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Tropospheric Formaldehyde (CH 2 O) from Satellite Observations. Isabelle De Smedt 1 , M. Van Roozendael 1 , R. Van Der A 2 , H. Eskes 2 . 1: BIRA-IASB, 2: KNMI. Formaldehyde in the troposphere.

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Tropospheric Formaldehyde (CH2O) from Satellite Observations.

  • Isabelle De Smedt1, M. Van Roozendael1,
  • R. Van Der A2, H. Eskes2.
  • 1:BIRA-IASB, 2: KNMI
formaldehyde in the troposphere
Formaldehyde in the troposphere
  • NOx/VOCs ratio determines the production of ozone in the troposphere. Satellite observation of NO2 and CH2O support air quality control.
  • CH2O is one of the most abundant carbonyl compounds and a central component of VOCs oxidation. Its observation can help to constrain VOC emissions.
  • Sources: - Methane oxidation (background)

- Biogenic VOCs oxidation (isoprene)

- Anthropogenic hydrocarbon oxidation

- Biomass burning (as first and secondary product)

  • Sinks : Oxidation by OH radical and Photolysis

- Major source of CO

- Production of HO2

  • CH2O has a spectral signature of absorption in the near UV and can therefore been retrieved from satellite observations with the DOAS technique.
the temis project
The TEMIS Project
  • Objective within the TEMIS project: improve the quality of CH2O retrieval from satellite and provide a consistent long term series of CH2O observation combining different instruments.
  • Two satellite instruments:
    • GOME on ERS2:
      • launched in 1995. Full coverage until June 2003.
      • 320 x 40 km2 ground pixel
      • sun-synchronous orbit, 10:30
      • global coverage in 3 days
      • launched in 2002.
      • 60 x 30 km2 ground pixel
      • sun-synchronous orbit, 10:00
      • global coverage in 6 days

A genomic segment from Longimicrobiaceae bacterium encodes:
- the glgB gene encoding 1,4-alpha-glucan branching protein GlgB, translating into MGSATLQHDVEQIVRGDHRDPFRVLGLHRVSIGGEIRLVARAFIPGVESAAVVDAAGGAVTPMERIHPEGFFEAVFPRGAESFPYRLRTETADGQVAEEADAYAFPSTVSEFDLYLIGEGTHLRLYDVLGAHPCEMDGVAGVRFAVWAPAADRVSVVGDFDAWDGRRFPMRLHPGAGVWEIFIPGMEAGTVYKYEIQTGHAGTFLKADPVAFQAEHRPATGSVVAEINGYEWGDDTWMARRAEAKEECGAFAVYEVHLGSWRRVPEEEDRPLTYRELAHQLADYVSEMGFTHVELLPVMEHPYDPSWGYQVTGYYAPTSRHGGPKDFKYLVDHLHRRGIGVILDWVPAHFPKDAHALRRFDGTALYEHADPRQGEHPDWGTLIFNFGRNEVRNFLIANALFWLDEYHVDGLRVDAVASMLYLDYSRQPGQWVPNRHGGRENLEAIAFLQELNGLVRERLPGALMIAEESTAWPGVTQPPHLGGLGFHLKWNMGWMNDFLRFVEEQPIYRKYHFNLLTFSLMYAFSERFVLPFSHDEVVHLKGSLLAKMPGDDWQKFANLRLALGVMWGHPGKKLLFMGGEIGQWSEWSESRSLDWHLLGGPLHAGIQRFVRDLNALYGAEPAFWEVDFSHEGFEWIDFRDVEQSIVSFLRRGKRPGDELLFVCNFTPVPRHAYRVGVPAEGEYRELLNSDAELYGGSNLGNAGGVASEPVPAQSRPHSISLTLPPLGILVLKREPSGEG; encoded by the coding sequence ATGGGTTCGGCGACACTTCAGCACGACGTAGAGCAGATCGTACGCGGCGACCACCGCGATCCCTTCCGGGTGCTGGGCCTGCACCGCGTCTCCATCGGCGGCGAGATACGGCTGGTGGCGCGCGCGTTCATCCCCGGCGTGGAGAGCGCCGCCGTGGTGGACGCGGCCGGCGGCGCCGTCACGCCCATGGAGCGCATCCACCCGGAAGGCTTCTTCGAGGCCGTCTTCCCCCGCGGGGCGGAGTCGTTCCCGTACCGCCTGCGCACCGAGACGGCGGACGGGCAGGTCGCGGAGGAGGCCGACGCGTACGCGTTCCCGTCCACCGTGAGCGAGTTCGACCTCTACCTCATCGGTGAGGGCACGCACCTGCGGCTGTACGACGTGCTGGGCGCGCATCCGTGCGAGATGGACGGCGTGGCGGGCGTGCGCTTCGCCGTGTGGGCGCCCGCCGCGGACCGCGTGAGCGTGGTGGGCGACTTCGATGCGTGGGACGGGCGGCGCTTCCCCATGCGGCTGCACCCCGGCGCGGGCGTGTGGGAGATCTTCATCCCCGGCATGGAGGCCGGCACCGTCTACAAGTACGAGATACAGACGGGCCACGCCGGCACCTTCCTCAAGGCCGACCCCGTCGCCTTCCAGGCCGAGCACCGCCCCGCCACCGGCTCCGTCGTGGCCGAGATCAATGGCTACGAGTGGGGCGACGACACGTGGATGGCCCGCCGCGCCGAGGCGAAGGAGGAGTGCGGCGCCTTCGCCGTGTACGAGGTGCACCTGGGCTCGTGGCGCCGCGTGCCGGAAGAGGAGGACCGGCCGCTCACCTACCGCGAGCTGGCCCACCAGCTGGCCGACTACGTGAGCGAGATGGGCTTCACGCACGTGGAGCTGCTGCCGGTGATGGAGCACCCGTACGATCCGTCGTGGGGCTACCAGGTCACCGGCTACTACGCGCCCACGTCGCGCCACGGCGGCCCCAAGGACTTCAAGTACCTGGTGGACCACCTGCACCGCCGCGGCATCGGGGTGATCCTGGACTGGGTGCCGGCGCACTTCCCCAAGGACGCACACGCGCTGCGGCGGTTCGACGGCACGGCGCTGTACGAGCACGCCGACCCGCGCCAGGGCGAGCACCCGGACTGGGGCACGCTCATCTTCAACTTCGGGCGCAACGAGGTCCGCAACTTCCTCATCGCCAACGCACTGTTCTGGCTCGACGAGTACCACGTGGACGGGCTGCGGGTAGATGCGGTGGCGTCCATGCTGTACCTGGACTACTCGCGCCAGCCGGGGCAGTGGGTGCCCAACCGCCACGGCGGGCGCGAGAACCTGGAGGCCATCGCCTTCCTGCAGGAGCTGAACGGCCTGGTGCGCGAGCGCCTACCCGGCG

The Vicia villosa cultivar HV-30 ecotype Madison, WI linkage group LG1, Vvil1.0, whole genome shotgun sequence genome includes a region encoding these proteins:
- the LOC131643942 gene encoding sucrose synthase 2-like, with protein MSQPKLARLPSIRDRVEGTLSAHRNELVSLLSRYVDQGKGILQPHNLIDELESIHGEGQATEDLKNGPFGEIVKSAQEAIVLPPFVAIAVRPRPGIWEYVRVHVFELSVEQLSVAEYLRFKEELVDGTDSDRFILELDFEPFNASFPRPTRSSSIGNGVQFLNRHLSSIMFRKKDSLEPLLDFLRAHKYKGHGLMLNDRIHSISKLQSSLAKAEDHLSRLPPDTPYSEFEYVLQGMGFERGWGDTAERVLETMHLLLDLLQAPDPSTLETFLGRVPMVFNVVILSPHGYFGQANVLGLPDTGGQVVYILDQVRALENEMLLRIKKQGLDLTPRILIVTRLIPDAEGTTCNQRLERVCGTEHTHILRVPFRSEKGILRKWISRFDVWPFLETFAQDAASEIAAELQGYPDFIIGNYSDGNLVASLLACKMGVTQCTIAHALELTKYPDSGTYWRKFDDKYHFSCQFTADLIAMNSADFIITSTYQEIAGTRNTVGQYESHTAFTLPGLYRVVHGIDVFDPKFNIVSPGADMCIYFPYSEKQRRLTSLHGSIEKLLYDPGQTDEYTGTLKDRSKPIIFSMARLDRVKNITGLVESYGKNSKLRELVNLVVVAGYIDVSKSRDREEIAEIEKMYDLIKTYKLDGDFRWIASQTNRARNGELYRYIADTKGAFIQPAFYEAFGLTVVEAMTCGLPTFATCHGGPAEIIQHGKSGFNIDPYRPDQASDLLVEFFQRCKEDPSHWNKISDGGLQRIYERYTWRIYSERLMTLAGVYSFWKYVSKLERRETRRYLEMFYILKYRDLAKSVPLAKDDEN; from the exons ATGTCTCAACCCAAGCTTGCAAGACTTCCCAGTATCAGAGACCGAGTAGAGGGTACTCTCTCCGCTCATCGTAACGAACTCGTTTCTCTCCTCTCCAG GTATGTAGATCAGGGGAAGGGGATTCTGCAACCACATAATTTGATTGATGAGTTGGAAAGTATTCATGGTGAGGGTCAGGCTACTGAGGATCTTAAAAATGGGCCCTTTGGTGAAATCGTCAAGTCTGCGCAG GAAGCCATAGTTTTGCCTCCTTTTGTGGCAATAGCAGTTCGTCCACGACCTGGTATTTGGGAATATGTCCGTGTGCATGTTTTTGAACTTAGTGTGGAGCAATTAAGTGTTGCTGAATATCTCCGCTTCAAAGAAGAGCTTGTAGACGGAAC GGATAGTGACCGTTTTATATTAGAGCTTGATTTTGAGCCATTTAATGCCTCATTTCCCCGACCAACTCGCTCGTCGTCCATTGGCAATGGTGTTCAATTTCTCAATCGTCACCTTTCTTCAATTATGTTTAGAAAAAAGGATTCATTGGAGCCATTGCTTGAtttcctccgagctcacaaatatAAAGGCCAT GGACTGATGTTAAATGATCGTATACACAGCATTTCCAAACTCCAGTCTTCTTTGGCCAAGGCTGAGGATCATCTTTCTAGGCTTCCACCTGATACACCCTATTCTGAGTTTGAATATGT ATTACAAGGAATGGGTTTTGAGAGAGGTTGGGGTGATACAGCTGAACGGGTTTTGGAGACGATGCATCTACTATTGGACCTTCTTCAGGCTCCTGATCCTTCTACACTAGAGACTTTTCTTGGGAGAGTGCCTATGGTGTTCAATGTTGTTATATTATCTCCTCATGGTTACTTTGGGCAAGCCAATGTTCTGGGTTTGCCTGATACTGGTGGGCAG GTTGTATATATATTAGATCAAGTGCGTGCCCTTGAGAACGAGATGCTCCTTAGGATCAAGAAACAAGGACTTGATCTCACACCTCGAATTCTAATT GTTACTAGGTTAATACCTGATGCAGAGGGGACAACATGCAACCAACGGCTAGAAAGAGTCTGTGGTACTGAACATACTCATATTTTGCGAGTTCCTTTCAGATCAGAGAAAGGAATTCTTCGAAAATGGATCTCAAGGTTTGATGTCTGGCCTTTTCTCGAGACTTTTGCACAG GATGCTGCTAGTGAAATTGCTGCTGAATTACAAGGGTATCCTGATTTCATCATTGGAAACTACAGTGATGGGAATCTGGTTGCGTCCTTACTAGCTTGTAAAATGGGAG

the temis project1
The TEMIS Project
  • Tropospheric CH2O is a joined product between BIRA-IASB and KNMI.
  • DOAS technique in two independent steps:
    • Fit of slant columns (absorption along the satellite viewing path). SCD are retrieved with the WINDOAS software.
    • Determination of air mass factors to obtain vertical columns. AMF are computed with radiative transfer calculations to model scattering in the troposphere and CH2O profile shape from 3D-CTM.
1 ch 2 o slant columns
1: CH2O Slant Columns
  • In UV, main absorbers are Ozone and Ring effect.
  • CH2O optical depth smaller.

Optical densities: SC.σ(λ)

SC O3 = 2x1019 mol/cm²

SC NO2 = 5x1016

SC CH2O = 1x1016

SC BrO = 1x1014

  • Fit very sensitive to:
    • S/N ratio
    • Other molecules absorption
    • Fitting window
    • DOAS corrections
1 ch 2 o slant columns1
1: CH2O Slant Columns
  • DOAS settings have been optimized in order to obtain a consistent time series combining the two instruments.
  • Particularly, the fitting windows has been shifted more in the UV to avoid a spectral artefact in SCIAMACHY spectra.
  • I0: radiance selected daily in the Pacific Ocean.
  • Reference sector correction based on the background of CH2O in the Pacific only due to CH4 oxidation.

1: CH2O Slant Columns

GOME CH2O SCD [x1015 mol/cm²]


  • Compared to first version of the TEMIS GOME CH2O product, SCD have been analysed in a new fitting window (328.5-346 nm).
  • For GOME: Reduction of the background noise and several artefacts above desert regions.
  • For SCIA: Allows to retrieve CH2O consistent with GOME.
2 amf determination
2: AMF Determination
  • Scattering by clouds and air particles makes the AMF dependant on the vertical distribution of the molecule. 
  • Scattering properties of the atmosphere modelled with a RTM (Disort). WF depend on observation angles, cloud properties, albedo and ground Altitude.
  • Cloud Correction based on the independent pixel approximation and on the FRESCO product.
  • Vertical distribution of CH2O is taken from the tropospheric 3D-CTM IMAGES. The profile shape S(z) is the normalized profile: S(z) = P(z)/∫P(z).

Profile as seen by GOME




  • Intex-A campaign